Retail shrinkage, sometimes referred to as “retail shrink”, is the difference between the amount of inventory that a company owns, and the results of the physical count of that inventory. Put in simpler terms, it’s the difference between the ideal income generated from product sales, and the actual income that’s realized after accounting for various forms of loss.
Shrinkage occurs when you have less inventory than you should, and it affects every stage of the supply chain.
Most often, retail shrinkage refers to the percentage loss resulting from the damage, expiration or theft of unsold products.
If retail shrinkage is high, it means reduced profits. If it’s well managed, profits increase. Simple as that!
Calculating retail shrinkage is fairly straightforward: take the optimal income you could make from retail merchandise, and subtract the actual income realized from that merchandise.
While retail shrinkage is often measured in terms of total dollars lost it’s, again, better expressed as a percentage of company sales. To do this, dividing your total losses by total sales will yield your percentage of retail shrinkage.
Formula for Retail Shrinkage Percentage
(Value of Lost Stock/ Total Sales in the same time period) * 100
Retail shrinkage can occur virtually anywhere in product and sales processes: in factories, in transit, or onsite.
Shrinkage is primarily caused by operational inefficiencies, but there are many factors that contribute. These include many things but are most often from theft, waste, damage, human error, and vendor fraud. The reasons can be broadly categorized as operational issues (think data entry errors, receiving oversights, shipping problems, etc.), external factors (including theft, vendor disputes, etc.), or internal factors (theft from employees or administrative oversights).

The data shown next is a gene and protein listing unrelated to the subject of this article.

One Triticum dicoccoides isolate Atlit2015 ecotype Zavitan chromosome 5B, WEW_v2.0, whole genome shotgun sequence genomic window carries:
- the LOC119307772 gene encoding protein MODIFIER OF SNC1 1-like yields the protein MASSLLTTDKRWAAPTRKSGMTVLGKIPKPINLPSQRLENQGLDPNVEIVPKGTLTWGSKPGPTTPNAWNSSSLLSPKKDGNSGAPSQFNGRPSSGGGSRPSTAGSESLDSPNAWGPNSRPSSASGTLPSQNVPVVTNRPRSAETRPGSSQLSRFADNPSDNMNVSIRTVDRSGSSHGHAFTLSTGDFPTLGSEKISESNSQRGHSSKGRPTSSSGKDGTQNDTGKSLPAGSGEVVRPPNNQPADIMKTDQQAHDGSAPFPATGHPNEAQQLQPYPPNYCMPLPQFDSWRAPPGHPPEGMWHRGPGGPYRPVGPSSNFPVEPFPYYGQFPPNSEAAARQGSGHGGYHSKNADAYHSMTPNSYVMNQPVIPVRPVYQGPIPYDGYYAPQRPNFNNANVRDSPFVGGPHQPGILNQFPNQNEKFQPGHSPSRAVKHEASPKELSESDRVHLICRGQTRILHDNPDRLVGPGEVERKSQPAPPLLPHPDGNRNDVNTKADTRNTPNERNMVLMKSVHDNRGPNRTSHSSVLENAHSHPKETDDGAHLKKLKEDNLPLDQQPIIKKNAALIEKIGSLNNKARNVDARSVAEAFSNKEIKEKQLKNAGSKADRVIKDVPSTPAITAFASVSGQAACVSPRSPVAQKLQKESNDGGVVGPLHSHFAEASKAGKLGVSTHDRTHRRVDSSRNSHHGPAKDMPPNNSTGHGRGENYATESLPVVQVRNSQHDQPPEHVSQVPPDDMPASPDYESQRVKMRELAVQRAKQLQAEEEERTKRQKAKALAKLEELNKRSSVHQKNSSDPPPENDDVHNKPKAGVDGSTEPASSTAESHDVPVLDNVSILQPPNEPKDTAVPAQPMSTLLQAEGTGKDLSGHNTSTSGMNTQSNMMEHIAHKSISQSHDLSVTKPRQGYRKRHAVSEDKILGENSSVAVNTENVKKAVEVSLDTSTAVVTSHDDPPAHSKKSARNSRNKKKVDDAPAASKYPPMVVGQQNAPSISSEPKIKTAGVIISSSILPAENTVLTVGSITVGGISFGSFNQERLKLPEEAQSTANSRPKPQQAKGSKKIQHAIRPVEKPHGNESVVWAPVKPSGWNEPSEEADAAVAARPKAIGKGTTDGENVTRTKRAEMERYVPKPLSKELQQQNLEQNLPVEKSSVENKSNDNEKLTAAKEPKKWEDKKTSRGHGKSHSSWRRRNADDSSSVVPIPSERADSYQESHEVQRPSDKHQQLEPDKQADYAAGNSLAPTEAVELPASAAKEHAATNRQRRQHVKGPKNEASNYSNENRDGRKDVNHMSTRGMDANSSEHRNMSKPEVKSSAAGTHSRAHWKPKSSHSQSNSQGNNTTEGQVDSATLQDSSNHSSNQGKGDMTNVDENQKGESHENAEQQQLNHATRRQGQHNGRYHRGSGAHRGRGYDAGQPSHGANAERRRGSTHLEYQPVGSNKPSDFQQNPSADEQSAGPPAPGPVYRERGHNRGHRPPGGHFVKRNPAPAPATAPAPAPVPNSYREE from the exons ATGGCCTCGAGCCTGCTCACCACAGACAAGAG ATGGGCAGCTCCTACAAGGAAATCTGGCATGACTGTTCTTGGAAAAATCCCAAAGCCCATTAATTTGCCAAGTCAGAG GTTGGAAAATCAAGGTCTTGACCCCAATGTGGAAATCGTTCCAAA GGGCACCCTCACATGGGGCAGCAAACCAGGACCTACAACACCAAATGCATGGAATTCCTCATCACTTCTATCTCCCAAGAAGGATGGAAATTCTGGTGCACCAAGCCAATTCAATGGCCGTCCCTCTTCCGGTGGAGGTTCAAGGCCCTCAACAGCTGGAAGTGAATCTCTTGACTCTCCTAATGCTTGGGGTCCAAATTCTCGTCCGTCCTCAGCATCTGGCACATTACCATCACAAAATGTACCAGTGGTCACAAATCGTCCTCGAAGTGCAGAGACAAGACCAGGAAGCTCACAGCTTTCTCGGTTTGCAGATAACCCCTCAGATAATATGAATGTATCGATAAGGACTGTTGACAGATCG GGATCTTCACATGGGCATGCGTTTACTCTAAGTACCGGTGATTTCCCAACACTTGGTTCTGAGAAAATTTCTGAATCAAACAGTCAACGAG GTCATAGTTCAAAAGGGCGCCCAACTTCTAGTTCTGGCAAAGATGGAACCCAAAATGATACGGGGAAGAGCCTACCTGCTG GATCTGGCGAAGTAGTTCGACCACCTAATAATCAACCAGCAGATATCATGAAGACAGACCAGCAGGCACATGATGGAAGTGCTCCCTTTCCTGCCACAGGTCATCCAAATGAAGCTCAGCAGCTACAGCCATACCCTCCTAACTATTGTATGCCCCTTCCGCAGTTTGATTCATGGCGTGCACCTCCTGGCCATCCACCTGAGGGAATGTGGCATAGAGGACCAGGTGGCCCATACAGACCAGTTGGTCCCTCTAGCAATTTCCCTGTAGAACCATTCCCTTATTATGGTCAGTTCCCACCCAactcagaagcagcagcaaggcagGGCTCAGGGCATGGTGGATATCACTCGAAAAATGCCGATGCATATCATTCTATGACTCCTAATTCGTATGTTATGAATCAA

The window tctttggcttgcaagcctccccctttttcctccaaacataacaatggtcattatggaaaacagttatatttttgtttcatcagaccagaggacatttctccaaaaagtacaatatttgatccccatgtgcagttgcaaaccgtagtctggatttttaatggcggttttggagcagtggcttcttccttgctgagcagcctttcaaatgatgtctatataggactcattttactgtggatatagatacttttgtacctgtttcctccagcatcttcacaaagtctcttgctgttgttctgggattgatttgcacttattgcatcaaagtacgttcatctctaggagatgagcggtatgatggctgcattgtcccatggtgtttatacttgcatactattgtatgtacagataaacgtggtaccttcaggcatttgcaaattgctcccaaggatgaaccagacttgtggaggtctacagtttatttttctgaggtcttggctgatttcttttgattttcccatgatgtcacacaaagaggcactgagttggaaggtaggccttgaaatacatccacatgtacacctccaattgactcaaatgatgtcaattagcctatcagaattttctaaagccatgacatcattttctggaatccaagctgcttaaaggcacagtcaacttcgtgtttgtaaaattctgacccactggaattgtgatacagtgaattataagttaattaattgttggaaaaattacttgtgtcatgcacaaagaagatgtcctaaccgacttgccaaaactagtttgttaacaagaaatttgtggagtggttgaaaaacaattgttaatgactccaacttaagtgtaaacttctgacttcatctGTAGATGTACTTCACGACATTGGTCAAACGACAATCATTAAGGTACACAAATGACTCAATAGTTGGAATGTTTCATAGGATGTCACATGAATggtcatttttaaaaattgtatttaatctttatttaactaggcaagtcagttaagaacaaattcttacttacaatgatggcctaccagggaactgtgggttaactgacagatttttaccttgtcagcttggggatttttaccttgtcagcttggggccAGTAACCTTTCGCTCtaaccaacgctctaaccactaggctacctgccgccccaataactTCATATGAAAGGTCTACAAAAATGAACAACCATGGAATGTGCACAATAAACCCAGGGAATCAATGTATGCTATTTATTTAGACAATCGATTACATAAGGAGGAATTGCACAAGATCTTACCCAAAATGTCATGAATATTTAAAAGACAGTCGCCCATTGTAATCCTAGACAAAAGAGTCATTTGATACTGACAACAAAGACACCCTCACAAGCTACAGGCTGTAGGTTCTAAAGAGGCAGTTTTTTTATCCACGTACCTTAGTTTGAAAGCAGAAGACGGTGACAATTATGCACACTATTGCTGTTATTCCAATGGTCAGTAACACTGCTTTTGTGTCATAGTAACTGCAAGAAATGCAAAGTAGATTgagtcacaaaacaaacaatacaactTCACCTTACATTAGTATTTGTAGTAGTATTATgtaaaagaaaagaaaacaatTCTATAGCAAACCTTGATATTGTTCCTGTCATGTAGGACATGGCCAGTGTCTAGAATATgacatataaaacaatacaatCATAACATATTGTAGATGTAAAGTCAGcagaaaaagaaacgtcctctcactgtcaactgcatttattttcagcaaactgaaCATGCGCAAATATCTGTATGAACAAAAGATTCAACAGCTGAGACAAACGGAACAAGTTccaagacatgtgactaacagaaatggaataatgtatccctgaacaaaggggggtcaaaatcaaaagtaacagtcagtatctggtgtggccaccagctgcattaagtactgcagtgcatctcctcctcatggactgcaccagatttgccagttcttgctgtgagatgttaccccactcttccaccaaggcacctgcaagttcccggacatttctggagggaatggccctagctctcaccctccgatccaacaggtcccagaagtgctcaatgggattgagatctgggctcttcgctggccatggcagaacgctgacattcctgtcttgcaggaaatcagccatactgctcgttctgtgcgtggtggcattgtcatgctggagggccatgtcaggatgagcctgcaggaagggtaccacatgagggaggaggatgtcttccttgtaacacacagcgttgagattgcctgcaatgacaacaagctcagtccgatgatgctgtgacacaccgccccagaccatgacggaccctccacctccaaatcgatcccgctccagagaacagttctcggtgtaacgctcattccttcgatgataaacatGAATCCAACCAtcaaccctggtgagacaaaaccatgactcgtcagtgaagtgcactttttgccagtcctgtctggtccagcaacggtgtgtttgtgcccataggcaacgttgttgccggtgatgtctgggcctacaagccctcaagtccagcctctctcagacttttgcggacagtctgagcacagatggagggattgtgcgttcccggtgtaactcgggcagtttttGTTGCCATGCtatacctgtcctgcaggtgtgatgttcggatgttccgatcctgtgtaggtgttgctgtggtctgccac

As is probably evident, it's difficult to entirely avoid retail shrinkage. When inventory is, for example, stolen, it’s not just that theft that impacts a business. It’s about (a lot) more than simply accounting for theft and profit loss. Managing retail shrinkage is an integral part of inventory management and supply chain operations. If you improve shrinkage control, you can either: lower prices and sell more than you’d otherwise be able to, or you can keep prices the same and sell what you should have been able to in the first place.
Some strategies for reducing shrinkage include:
Tightening up security: think better security systems, guards, and scanners
Automating: automating your inventory and reporting processes helps reduce account errors, payment issues, and so so much more.
Improving re-order points: this will help you optimize the inventory you have on hand to make sure you meet demand, without having too much product sitting there taking up valuable shelf space.
Training your team better: if you standardize your processes in a way that enables your team to understand their role in the inventory management process, it can significantly reduce retail shrinkage.
Taking inventory more frequently: this one speaks for itself!